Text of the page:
Saudis demand deportation of 'feminist' Syrian TV anchor
A Syrian news anchorwoman working for a Saudi broadcaster in Jeddah has become the target of an angry Saudi Twitter campaign, Saudi media reported Thursday, with some even calling for her deportation.
Amira Al-Abbas stirred controversy in the ultra-conservative kingdom for being - in her critics words - a "feminist".
Saudi citizens on social media used the hashtag "Amira al-Abbas is not Saudi" to pressure the authorities into holding her legally accountable, stop her from posting online, and put an end to what they consider "transgressions" against Saudi values.
Some even shared a picture of Saudi Public Prosecution guidelines, which demands that residents consider the values of Saudi society and respect its traditions.
The tweets, which include pictures and sayings of al-Abbas that Saudis seem to consider distasteful, brand the news anchor as a "feminist".
Other tweets include screenshots from al-Abbas's Twitter history in an attempt to discredit her, such as an image of her with a Qatar consular representative
"Not Saudi, of Syrian nationality, and a follower of the Brotherhood... Strange suspicions circulate about her. She does not represent us Saudis," one user wrote.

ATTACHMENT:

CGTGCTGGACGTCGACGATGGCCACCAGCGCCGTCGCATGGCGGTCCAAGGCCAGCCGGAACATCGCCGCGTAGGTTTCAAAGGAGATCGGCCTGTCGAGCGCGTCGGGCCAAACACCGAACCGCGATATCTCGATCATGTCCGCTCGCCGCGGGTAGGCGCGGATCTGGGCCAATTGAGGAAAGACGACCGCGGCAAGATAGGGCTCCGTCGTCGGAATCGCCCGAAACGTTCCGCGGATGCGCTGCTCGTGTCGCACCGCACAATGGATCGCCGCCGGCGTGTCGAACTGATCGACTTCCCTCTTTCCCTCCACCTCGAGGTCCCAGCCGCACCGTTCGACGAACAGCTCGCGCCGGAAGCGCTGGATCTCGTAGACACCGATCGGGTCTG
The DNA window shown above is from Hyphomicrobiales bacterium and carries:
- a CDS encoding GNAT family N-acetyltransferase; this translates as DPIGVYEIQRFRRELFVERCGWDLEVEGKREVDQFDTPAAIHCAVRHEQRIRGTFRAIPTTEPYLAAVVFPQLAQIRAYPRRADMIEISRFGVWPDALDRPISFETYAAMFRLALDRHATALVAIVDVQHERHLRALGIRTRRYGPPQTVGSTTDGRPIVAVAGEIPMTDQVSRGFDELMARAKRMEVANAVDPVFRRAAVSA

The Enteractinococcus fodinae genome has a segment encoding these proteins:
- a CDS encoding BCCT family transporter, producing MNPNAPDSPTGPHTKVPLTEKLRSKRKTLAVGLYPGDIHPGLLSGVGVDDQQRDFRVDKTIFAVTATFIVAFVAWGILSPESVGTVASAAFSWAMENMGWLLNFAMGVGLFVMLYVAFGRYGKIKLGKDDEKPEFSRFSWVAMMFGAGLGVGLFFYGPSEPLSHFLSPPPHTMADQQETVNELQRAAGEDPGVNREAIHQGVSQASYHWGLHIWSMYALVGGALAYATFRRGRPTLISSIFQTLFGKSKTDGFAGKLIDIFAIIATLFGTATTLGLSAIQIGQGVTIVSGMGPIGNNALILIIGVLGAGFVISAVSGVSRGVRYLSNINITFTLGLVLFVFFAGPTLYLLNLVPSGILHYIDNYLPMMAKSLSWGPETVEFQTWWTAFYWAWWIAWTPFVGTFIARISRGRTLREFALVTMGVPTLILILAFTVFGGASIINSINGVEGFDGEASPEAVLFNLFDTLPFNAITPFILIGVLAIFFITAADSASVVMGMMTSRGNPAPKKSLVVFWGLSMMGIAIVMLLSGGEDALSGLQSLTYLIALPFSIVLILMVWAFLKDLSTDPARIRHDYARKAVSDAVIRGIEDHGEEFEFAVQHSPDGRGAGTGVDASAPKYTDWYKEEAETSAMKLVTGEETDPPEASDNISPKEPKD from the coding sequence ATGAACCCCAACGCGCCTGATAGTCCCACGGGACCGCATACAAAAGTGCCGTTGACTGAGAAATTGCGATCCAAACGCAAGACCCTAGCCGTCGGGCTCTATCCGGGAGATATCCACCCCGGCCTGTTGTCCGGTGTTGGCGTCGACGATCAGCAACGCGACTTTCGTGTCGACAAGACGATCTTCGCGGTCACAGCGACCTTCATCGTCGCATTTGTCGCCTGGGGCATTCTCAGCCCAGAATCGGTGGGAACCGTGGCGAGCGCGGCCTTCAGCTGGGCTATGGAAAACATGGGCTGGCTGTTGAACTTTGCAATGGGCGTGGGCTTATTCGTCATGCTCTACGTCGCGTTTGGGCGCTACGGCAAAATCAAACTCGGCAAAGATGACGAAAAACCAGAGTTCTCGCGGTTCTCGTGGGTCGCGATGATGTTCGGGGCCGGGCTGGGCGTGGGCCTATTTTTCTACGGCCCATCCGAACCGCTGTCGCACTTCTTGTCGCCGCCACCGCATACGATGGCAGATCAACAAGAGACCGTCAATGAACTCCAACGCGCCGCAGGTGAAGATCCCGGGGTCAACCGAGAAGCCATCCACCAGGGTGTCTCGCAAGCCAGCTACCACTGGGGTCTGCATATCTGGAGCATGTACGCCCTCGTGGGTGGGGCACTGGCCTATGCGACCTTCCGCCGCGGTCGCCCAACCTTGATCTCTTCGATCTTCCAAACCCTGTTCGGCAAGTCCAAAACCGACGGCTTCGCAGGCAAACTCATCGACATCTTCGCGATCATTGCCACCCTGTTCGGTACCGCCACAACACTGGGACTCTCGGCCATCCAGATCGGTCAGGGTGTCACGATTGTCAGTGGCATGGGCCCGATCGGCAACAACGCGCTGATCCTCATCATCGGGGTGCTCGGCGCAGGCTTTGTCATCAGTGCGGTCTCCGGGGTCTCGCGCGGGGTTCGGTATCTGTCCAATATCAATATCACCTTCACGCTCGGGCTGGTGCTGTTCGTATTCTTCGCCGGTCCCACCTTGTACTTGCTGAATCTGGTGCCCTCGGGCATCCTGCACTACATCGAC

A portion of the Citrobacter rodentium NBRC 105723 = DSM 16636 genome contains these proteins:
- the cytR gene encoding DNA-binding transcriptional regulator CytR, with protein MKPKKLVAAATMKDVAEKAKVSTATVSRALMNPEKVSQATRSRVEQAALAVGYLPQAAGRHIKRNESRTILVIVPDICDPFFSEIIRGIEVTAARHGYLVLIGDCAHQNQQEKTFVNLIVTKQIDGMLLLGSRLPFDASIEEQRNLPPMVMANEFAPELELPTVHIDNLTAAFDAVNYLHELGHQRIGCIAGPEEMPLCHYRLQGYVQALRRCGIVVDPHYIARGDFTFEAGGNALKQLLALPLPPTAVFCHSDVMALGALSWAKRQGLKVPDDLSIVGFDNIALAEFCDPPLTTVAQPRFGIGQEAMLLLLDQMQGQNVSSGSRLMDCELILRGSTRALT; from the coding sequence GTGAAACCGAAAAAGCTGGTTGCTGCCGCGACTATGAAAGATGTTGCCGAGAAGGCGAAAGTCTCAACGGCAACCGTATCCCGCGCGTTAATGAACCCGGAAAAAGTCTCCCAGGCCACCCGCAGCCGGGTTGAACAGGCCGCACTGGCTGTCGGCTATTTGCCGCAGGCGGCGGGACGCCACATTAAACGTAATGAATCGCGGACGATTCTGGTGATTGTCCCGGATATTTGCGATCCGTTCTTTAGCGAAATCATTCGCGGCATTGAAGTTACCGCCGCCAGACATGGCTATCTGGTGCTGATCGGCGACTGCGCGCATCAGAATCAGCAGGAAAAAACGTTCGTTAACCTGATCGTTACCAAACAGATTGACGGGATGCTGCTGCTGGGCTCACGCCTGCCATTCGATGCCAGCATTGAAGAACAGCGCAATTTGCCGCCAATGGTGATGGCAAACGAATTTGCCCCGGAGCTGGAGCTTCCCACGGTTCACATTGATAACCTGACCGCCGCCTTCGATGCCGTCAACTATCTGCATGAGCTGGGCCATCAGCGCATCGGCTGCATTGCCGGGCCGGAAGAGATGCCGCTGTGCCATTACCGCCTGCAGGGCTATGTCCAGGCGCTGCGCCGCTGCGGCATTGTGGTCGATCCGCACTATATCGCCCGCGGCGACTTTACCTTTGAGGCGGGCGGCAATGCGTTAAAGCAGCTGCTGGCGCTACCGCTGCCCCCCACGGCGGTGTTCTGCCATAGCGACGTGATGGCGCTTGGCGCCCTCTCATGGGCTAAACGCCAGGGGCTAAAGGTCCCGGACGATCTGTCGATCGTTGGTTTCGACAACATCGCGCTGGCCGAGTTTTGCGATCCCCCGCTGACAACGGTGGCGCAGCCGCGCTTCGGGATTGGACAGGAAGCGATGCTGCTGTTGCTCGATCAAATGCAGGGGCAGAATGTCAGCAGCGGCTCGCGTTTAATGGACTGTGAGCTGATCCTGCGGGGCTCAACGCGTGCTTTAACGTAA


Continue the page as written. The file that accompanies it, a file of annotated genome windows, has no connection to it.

Saudi Arabia, the United Arab Emirates, Bahrain and Egypt cut all diplomatic and transport ties with Qatar in June 2017, translating into a blockade.
Al-Abbas has been subject to criticism for her role as presenter in the "Panatube" Youtube program, which highlights women's issues and affairs in Saudi Arabia.
Al-Abbas was attacked for the program and even considered cancelling the program before it aired, Mz-Mz reported.
The 26-year-old news anchor also came under fire after Israeli TV channels used a clip from Abbas' Panatube channel in one of its reports.
The clip contained satirical statements from Saudi society, which critics claimed misrepresented Saudi Arabia.
At the time, al-Abbas confirmed that the Israeli channel had cut a clip from her show but stressed she was not responsible for many additions it might have made.
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